Mako shark, great white shark ping off the coast of Melbourne a day apart
At 8:23 a.m. Wednesday, the 6-foot, 10-inch-long mako shark pinged hundreds of miles off the coast of Melbourne, News 6 partner Florida Today reported. And it's the first time the 255-pound shark pinged here, according to its track record on Ocearch. Previous pings show Yinzer typically hangs out off the coast of North Carolina, Virginia and Massachusetts.
Ocearch tweeted April 30, hours before the shark pinged: "While many of the white sharks we’re tracking are headed north, mako shark Yinzer is headed south. He’s moving into new territory we’ve never tracked him in before."
Yinzer was tagged in November 2017 off the coast of Cape Cod, Massachusetts, by researchers at the Woods Hole Oceanographic Institution aboard the MV Machaca, Ocearch says on its site. Its bio shows the male shark was named by the Mandella family, avid shark followers fluent in "Pittsburghese."
The mako shark was not the only shark to ping in Brevard this week.
A few days before May, Miss May made her presence known — her pings were hundreds of miles closer to Melbourne. The 10-foot-long great white shark surfaced off the coast on Tuesday.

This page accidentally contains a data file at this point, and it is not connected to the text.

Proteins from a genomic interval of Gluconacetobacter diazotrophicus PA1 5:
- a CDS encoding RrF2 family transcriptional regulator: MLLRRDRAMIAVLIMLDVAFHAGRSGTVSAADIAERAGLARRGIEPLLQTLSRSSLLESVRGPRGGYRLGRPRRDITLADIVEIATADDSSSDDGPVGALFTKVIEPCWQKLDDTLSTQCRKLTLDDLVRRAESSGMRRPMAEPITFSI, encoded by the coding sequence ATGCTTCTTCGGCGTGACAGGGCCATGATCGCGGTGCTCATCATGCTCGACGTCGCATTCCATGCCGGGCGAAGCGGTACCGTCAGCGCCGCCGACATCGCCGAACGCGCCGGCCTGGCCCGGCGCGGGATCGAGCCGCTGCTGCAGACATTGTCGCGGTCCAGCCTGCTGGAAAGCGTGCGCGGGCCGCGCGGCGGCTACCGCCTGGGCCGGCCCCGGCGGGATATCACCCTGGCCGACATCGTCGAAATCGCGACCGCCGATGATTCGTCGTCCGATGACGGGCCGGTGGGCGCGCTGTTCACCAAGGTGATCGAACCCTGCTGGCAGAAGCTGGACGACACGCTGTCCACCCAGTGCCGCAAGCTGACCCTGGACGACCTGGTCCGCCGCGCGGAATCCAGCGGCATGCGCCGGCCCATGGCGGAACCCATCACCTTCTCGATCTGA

"Since we tagged her a couple months ago, she has swum a huge lap around the southern half of the NASFA region," OCEARCH said on Twitter.
The 10-foot, 2-inch-long great white has been hanging around the Melbourne coast (miles and miles away, of course), pinging at 8:13 p.m. April 29, then 6:51 and 8:11 p.m. April 30. Before Miss May's ping in Melbourne, the shark pinged off the coast of Canaveral National Seashore near Scottsmoor at 6:21 p.m. April 26.
Before this week, it's been a while since Miss May pinged off the Space Coast. The shark last pinged here in February.
According to OCEARCH, the shark was tagged Feb. 15 off Fernandina Beach and named after Mayport. The shark advocacy group will eventually be based in Mayport at a joint Jacksonville University and OCEARCH facility.
For more on Yinzer, Miss May and other tagged creatures, visit ocearch.org.